“Ash Denham: Criminalise the buyers to tackle prostitution” – Edinburgh Evening News

Ash Denham: Criminalise the buyers to tackle prostitution

Since being elected in May I have had constituents contact me regarding their concerns with prostitution in Edinburgh; both the street selling and the saunas and massage parlours side. After speaking at an event in September about human trafficking, I have also been contacted by women and a few men from all over Scotland regarding their concerns about trafficking.

Motion at the March 2017 SNP Conference

The SNP Haddington Branch put forward a motion that I presented at Conference, in March 2017, for a Scottish Model of Legislation on Prostitution. This motion seeks to legalise the sale of sex while criminalising the purchase of sex, thereby protecting those exploited by prostitution and punishing the exploiters. It would also offer a system of support for those wishing to exit prostitution.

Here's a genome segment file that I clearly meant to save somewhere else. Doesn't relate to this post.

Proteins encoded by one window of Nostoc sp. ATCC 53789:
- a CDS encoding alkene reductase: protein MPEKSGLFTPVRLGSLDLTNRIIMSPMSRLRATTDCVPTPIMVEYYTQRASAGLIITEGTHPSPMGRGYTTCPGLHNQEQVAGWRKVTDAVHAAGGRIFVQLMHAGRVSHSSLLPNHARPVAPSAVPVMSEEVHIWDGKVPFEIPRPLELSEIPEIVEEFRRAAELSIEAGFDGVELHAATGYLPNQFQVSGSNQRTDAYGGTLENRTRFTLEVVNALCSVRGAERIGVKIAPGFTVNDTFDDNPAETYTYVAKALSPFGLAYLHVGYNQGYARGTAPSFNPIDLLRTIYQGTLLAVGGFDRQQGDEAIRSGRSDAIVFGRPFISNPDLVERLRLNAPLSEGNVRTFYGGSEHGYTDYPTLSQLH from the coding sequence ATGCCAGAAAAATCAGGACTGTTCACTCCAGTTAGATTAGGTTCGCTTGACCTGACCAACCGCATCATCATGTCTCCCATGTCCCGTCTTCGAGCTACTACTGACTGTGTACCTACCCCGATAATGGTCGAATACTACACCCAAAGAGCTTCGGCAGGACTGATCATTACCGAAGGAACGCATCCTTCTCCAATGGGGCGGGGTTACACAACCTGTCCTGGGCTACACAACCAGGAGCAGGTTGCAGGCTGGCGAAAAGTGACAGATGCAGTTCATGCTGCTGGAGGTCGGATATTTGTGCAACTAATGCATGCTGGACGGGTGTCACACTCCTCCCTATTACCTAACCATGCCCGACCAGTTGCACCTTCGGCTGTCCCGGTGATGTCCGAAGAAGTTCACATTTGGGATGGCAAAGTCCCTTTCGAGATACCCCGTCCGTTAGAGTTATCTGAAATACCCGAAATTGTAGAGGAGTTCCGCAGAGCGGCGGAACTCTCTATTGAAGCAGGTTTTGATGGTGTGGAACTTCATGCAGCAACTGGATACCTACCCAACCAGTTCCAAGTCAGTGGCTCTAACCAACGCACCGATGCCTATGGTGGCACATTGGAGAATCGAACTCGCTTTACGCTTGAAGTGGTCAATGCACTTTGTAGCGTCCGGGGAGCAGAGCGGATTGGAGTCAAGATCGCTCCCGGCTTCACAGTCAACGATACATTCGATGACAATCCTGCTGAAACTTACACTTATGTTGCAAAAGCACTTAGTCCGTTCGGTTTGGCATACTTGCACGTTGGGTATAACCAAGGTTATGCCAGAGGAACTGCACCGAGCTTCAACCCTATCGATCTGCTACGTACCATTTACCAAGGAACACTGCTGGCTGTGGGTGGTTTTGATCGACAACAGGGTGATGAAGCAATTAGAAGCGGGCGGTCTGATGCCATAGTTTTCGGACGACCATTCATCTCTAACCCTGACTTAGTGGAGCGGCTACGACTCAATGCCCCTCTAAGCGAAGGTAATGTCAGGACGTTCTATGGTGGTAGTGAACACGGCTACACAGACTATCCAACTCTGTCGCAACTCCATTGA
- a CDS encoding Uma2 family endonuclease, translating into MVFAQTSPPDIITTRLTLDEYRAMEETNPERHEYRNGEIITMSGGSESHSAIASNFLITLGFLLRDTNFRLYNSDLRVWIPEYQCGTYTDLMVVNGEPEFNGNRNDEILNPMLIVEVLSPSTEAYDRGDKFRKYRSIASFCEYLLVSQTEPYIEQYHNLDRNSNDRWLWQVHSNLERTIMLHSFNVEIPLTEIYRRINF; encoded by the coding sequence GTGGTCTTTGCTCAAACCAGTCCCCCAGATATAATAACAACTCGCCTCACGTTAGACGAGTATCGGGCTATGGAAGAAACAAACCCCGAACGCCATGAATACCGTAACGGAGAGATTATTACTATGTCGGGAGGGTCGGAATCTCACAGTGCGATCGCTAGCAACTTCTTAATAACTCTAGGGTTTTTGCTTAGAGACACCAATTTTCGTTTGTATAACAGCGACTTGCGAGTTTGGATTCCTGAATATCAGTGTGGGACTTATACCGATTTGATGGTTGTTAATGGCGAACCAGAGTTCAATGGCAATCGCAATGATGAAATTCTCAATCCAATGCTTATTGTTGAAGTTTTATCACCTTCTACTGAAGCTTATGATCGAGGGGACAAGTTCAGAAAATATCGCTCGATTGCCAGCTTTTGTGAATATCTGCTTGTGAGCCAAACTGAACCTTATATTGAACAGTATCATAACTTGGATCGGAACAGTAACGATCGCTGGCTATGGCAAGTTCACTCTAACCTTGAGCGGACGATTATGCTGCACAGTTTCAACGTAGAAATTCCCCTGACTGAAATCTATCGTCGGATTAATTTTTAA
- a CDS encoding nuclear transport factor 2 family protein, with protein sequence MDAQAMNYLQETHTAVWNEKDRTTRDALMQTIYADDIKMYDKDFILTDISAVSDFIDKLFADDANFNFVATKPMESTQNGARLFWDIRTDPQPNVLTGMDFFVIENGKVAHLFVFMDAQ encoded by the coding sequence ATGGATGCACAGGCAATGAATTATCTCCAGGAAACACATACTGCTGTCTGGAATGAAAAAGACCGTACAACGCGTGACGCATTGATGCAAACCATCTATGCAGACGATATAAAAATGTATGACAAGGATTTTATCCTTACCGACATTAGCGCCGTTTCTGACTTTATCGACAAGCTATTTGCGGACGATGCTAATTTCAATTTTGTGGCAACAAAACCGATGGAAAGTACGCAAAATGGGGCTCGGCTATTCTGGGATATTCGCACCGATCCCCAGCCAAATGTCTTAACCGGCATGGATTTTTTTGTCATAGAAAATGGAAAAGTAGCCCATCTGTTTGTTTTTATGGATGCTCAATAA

This mirrors the Nordic Model such as successful legislation in Sweden, Norway, Iceland, Northern Ireland, the Republic of Ireland, and France.

Statistics show that neighbouring jurisdictions result in the demand being displaced to nearby countries. Thus, Scotland is at risk for an increase in demand for paid sex.

The motion successfully passed and is now SNP party policy. 

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Commercial Sexual Exploitation

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Commercial Sexual Exploitation (CSE) is defined by NHS Scotland as including “a wide range of often linked sexual activities which (typically) men profit from or buy from women and which objectivity and harm women. It includes prostitution, phone sex, internet sex/chat rooms, stripping, pole dancing, lap dancing, peep shows, pornography, trafficking, sex tourism and mail order brides.

“The women involved are often on low incomes, substance users and victims of other forms of gender-based violence. Based on a lack of alternatives and often on coercion, such activities are rarely a ‘free’ or ‘vocational’ choice.

The Scottish Government includes prostitution, pornography and other forms of involvement in the ‘sex industry’ in its definition of violence against women. It considers that the exploitation of women through these forms of ‘entertainment’ legitimises negative attitudes towards women and is inextricably linked to gender inequality and sexual violence.”
NHS Scotland: Commercial Sexual Exploitation

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